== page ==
Survey Indicates Retirement Benefits are the Last Thing to Go

August 19, 2009 (PLANSPONSOR.com) - The 10th Annual Transamerica Retirement Survey found that while nearly half of U.S. employers surveyed had undertaken cost-cutting measures such as layoffs and salary freezes, relatively few had changed retirement benefits.

Only 10% of employers surveyed indicated they reduced or eliminated retirement benefits in the past 12 months, compared to 39% that have implemented layoffs or downsizing, 23% that reported frozen salaries, and 20% that eliminated bonuses, according to a press release.

Most employers (81%) indicated they feel that their employees view a 401(k) or similar plan as an important benefit, and most employers (79%) who offer a 401(k) or similar employee-funded retirement plan said it is important for attracting and retaining employees.

The overall percentage of employers that made any change to their retirement plans in the last 12 months (24%) remained consistent with past surveys. The press release said the most notable difference from the previous survey, conducted between October and November of 2007, was a decline in the percentage of employers making changes to their investment lineup (9% in 2009 vs. 14% in 2007).

The percentage of employers offering a match fell slightly from 80% to 76%, with the most pronounced decline among large companies with 500 or more employees (78% in 2009 vs. 87% in 2007). This year’s survey found that fewer than 5% of employers decreased their company match in the last 12 months compared to 2% who reported doing so in the 2007 survey.

Only 21% of the employers surveyed offer a company-funded defined benefit pension plan, and of those, 85% are not considering any changes to it within the next 12 months while 9% are not sure.

Looking into the future, relatively few employers indicate they are considering making changes to their retirement plans in the next 12 months. Eighty-three percent of employers now say they are not planning any changes in the next year, while 11% indicate they are considering some form of change. The vast majority (95%) of employers that offer a 401(k) or similar plan agreed that they are satisfied with their retirement plan provider.

The survey of a nationally-representative sample of 596 employers was conducted between January and February of 2009.

The survey found more than half of employers that offer 401(k) or similar plans offer some form of investment guidance or advice (58%), down slightly from the previous survey (61%). Of the 42% of employers that do not offer investment advice, a significant majority (88%) indicate that they do not plan to do so in the future.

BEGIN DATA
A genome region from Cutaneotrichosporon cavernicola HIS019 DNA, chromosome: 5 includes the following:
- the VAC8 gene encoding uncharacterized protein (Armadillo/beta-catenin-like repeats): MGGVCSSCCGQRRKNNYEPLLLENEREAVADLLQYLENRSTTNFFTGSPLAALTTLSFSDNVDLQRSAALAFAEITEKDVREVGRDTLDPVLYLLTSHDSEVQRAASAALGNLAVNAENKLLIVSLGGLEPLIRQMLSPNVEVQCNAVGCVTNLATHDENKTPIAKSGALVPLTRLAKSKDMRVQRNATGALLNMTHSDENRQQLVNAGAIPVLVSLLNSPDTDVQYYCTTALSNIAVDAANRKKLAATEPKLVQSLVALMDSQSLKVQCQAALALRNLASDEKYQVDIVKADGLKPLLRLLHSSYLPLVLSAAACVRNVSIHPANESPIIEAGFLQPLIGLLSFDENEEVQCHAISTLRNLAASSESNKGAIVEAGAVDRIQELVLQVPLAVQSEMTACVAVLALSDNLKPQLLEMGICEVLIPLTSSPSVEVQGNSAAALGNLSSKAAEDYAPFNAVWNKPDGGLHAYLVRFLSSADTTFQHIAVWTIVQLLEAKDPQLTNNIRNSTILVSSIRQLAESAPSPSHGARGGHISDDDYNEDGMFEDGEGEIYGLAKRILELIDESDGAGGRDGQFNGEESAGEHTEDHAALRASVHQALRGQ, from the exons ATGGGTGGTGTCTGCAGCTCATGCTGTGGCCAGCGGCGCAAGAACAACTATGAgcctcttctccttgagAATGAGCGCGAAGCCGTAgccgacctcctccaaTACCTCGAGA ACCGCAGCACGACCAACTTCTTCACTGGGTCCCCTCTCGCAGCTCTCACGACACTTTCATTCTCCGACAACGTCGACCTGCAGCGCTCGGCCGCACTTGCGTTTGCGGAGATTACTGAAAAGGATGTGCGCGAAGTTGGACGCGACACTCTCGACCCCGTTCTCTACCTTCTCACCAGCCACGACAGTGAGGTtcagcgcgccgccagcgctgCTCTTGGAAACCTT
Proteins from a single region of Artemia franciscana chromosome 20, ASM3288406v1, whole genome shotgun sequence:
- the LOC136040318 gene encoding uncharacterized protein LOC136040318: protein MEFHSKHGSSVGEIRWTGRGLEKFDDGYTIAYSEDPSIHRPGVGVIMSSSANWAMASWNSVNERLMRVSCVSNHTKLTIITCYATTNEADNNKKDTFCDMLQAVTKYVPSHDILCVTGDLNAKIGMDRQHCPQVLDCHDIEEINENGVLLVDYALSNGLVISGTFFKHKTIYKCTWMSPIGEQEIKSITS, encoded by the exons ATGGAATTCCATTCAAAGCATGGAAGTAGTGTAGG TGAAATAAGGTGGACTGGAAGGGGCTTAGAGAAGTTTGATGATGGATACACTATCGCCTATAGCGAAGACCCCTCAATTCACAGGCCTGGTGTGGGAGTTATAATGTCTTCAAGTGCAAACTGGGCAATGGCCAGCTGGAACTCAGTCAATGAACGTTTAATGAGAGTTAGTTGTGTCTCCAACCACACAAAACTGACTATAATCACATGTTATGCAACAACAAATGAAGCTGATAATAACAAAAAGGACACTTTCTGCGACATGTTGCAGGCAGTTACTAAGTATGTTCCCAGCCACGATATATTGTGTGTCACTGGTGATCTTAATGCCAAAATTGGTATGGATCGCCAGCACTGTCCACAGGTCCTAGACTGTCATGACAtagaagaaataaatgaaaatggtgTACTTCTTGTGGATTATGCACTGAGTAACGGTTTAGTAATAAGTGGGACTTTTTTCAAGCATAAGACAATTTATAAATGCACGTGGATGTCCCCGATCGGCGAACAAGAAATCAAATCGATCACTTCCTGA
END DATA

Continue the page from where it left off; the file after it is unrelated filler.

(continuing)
Although liability issues remain the biggest concern for employers that do not plan to offer investment advice, far fewer cited it as a reason this year (36% vs. 45% in the previous survey). Transamerica said in a press release that the drop in those concerned about potential liability may in part be explained by provisions of the Pension Protection Act of 2006 that added some fiduciary relief for plan sponsors offering advice as long as the plan meets certain criteria.

A significant percentage of small business plan sponsors with 10 to 499 employees indicated that the main reason for not offering advice was that their employees don't need it (23%). However, the majority of small business workers (53%) indicated they would like more information and advice from their company on how to reach their retirement goals.

Nearly one-quarter (24%) of the companies that offer a 401(k) plan automatically enroll employees - a proportion relatively unchanged from the 2007 survey (23%). Large companies (39%) are more likely to offer automatic enrollment than small companies (21%).

Of the employers surveyed that do not offer automatic enrollment provisions, 80% do not plan to do so in the future. The most commonly cited reason was already-high participation rates (32%), while more than one in five (21%) cited concerns about cost and administrative complexity.

The median default contribution rate for plans with automatic enrollment is 3%, with 29% including a provision to automatically increase participants' contribution rate on the anniversaries of their date of hire.

The number of plans choosing a conservative default investment option fell from 24% to 12% between 2007 and 2009, while a growing number of plan sponsors chose a fund with a diversified mix of investments (e.g., balanced, target maturity or lifecycle fund), or a managed fund for their default.

More information about the Transamerica Center for Retirement Studies is at www.transamericacenter.org .

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